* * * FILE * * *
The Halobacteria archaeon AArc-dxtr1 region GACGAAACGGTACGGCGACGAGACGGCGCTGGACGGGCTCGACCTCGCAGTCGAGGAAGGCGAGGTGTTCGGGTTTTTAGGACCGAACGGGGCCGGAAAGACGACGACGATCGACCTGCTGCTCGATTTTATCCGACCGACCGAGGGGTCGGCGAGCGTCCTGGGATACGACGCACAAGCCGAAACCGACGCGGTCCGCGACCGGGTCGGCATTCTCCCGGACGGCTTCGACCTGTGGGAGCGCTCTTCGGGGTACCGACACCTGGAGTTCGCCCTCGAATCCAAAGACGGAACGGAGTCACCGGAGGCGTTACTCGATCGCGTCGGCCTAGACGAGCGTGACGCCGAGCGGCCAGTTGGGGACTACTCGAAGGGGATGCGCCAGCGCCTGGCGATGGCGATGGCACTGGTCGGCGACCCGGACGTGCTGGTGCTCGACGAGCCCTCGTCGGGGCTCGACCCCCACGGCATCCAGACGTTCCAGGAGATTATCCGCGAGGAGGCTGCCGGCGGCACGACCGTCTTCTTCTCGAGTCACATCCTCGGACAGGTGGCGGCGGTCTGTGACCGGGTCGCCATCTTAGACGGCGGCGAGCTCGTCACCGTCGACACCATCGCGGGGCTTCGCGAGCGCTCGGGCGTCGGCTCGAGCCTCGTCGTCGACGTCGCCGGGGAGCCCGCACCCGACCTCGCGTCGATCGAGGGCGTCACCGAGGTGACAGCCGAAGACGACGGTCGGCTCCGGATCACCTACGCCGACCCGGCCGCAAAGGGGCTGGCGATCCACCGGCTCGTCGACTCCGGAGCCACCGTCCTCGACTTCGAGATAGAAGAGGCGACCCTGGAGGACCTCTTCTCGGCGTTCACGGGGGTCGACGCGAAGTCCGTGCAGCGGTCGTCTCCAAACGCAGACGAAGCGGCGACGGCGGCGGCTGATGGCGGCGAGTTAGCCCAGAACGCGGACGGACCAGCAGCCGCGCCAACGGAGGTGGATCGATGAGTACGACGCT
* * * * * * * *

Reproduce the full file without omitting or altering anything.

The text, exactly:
The Halobacteria archaeon AArc-dxtr1 region GACGAAACGGTACGGCGACGAGACGGCGCTGGACGGGCTCGACCTCGCAGTCGAGGAAGGCGAGGTGTTCGGGTTTTTAGGACCGAACGGGGCCGGAAAGACGACGACGATCGACCTGCTGCTCGATTTTATCCGACCGACCGAGGGGTCGGCGAGCGTCCTGGGATACGACGCACAAGCCGAAACCGACGCGGTCCGCGACCGGGTCGGCATTCTCCCGGACGGCTTCGACCTGTGGGAGCGCTCTTCGGGGTACCGACACCTGGAGTTCGCCCTCGAATCCAAAGACGGAACGGAGTCACCGGAGGCGTTACTCGATCGCGTCGGCCTAGACGAGCGTGACGCCGAGCGGCCAGTTGGGGACTACTCGAAGGGGATGCGCCAGCGCCTGGCGATGGCGATGGCACTGGTCGGCGACCCGGACGTGCTGGTGCTCGACGAGCCCTCGTCGGGGCTCGACCCCCACGGCATCCAGACGTTCCAGGAGATTATCCGCGAGGAGGCTGCCGGCGGCACGACCGTCTTCTTCTCGAGTCACATCCTCGGACAGGTGGCGGCGGTCTGTGACCGGGTCGCCATCTTAGACGGCGGCGAGCTCGTCACCGTCGACACCATCGCGGGGCTTCGCGAGCGCTCGGGCGTCGGCTCGAGCCTCGTCGTCGACGTCGCCGGGGAGCCCGCACCCGACCTCGCGTCGATCGAGGGCGTCACCGAGGTGACAGCCGAAGACGACGGTCGGCTCCGGATCACCTACGCCGACCCGGCCGCAAAGGGGCTGGCGATCCACCGGCTCGTCGACTCCGGAGCCACCGTCCTCGACTTCGAGATAGAAGAGGCGACCCTGGAGGACCTCTTCTCGGCGTTCACGGGGGTCGACGCGAAGTCCGTGCAGCGGTCGTCTCCAAACGCAGACGAAGCGGCGACGGCGGCGGCTGATGGCGGCGAGTTAGCCCAGAACGCGGACGGACCAGCAGCCGCGCCAACGGAGGTGGATCGATGAGTACGACGCT